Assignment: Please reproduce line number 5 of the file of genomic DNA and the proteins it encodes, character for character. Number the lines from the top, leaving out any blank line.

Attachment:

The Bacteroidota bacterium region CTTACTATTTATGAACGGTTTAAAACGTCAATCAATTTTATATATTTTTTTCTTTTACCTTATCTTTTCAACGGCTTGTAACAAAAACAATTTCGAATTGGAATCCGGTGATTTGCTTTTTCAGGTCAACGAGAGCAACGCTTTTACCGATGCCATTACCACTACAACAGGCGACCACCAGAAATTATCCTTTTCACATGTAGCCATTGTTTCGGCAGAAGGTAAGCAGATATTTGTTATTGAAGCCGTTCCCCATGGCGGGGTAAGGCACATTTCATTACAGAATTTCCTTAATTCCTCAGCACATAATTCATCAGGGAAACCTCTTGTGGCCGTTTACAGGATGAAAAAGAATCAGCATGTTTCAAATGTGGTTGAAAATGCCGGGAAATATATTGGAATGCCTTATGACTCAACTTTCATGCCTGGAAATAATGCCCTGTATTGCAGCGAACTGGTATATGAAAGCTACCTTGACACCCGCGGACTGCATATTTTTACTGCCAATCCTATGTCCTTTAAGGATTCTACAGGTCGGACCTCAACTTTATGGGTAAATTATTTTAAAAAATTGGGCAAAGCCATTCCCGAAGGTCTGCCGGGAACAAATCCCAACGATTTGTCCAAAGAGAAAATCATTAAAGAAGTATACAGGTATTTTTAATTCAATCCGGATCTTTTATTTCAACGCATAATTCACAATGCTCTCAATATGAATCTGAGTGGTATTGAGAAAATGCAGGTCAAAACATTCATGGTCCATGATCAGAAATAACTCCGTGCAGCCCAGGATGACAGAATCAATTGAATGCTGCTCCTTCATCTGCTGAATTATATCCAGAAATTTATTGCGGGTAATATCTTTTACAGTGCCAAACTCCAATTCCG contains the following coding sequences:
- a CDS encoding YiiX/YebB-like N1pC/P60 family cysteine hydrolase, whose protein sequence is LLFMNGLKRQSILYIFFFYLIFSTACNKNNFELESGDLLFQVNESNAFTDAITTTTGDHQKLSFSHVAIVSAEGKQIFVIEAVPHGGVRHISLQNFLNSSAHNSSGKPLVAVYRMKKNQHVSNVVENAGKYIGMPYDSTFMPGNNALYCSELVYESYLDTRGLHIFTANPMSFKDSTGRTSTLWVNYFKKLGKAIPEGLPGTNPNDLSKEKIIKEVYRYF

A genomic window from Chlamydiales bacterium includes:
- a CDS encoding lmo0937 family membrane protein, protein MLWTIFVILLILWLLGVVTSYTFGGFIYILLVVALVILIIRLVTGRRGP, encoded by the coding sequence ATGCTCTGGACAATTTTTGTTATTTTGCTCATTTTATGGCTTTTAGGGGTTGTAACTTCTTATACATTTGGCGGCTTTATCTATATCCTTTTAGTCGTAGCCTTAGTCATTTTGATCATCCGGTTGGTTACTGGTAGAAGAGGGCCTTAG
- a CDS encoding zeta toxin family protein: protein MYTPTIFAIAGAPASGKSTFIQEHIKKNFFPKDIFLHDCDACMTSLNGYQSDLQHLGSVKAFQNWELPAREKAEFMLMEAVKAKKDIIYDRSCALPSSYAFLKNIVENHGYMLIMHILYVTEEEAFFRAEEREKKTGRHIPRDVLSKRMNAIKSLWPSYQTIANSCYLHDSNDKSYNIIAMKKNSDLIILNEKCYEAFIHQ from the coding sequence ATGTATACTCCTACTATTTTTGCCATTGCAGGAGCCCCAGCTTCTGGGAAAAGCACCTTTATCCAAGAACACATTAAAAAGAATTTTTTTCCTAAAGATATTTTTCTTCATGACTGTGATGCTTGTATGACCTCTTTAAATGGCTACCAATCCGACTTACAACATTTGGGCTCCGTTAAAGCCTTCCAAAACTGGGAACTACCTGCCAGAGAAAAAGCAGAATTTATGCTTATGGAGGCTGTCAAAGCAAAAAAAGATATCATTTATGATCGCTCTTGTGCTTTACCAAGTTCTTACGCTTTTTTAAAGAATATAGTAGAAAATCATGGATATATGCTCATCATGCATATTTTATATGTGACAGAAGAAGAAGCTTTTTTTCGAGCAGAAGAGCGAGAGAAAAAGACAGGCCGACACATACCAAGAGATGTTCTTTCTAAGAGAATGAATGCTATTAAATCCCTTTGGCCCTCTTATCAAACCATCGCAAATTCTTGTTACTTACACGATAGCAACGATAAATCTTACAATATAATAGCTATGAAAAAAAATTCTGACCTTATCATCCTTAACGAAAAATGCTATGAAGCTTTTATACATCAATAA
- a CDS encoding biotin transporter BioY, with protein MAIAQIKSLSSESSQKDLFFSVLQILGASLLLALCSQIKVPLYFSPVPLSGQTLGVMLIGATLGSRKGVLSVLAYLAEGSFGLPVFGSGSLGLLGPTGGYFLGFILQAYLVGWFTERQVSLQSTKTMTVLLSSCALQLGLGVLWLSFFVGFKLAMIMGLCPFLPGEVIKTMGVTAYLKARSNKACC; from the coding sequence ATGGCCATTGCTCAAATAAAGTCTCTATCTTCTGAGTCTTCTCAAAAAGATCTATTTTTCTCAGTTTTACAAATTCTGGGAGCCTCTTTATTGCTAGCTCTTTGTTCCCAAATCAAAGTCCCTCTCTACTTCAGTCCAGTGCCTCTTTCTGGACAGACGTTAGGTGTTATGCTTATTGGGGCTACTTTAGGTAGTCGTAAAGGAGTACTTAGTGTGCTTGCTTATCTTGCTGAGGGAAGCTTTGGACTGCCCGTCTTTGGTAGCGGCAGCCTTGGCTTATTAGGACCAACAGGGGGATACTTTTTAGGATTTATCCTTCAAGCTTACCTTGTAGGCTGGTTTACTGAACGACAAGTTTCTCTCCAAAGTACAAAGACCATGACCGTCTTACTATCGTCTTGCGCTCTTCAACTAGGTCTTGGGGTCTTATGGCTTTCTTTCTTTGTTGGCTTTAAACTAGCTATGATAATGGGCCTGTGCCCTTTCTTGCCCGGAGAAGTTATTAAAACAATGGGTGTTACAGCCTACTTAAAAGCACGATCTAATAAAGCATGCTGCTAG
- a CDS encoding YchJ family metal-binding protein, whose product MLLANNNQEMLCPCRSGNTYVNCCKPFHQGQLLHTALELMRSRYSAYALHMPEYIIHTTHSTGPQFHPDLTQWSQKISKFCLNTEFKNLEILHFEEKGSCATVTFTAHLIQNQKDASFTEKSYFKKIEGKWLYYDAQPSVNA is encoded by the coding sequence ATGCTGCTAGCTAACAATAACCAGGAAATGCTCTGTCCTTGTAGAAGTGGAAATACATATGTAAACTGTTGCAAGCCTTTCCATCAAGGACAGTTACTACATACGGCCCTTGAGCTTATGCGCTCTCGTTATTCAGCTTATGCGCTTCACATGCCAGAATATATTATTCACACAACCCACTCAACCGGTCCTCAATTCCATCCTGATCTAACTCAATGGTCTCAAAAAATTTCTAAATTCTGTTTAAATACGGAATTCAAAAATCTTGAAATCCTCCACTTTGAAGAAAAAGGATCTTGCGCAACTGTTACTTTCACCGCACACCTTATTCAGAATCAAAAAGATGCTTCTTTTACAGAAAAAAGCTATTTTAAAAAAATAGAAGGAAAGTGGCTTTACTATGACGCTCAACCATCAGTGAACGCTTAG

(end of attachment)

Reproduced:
- a CDS encoding zeta toxin family protein: protein MYTPTIFAIAGAPASGKSTFIQEHIKKNFFPKDIFLHDCDACMTSLNGYQSDLQHLGSVKAFQNWELPAREKAEFMLMEAVKAKKDIIYDRSCALPSSYAFLKNIVENHGYMLIMHILYVTEEEAFFRAEEREKKTGRHIPRDVLSKRMNAIKSLWPSYQTIANSCYLHDSNDKSYNIIAMKKNSDLIILNEKCYEAFIHQ from the coding sequence ATGTATACTCCTACTATTTTTGCCATTGCAGGAGCCCCAGCTTCTGGGAAAAGCACCTTTATCCAAGAACACATTAAAAAGAATTTTTTTCCTAAAGATATTTTTCTTCATGACTGTGATGCTTGTATGACCTCTTTAAATGGCTACCAATCCGACTTACAACATTTGGGCTCCGTTAAAGCCTTCCAAAACTGGGAACTACCTGCCAGAGAAAAAGCAGAATTTATGCTTATGGAGGCTGTCAAAGCAAAAAAAGATATCATTTATGATCGCTCTTGTGCTTTACCAAGTTCTTACGCTTTTTTAAAGAATATAGTAGAAAATCATGGATATATGCTCATCATGCATATTTTATATGTGACAGAAGAAGAAGCTTTTTTTCGAGCAGAAGAGCGAGAGAAAAAGACAGGCCGACACATACCAAGAGATGTTCTTTCTAAGAGAATGAATGCTATTAAATCCCTTTGGCCCTCTTATCAAACCATCGCAAATTCTTGTTACTTACACGATAGCAACGATAAATCTTACAATATAATAGCTATGAAAAAAAATTCTGACCTTATCATCCTTAACGAAAAATGCTATGAAGCTTTTATACATCAATAA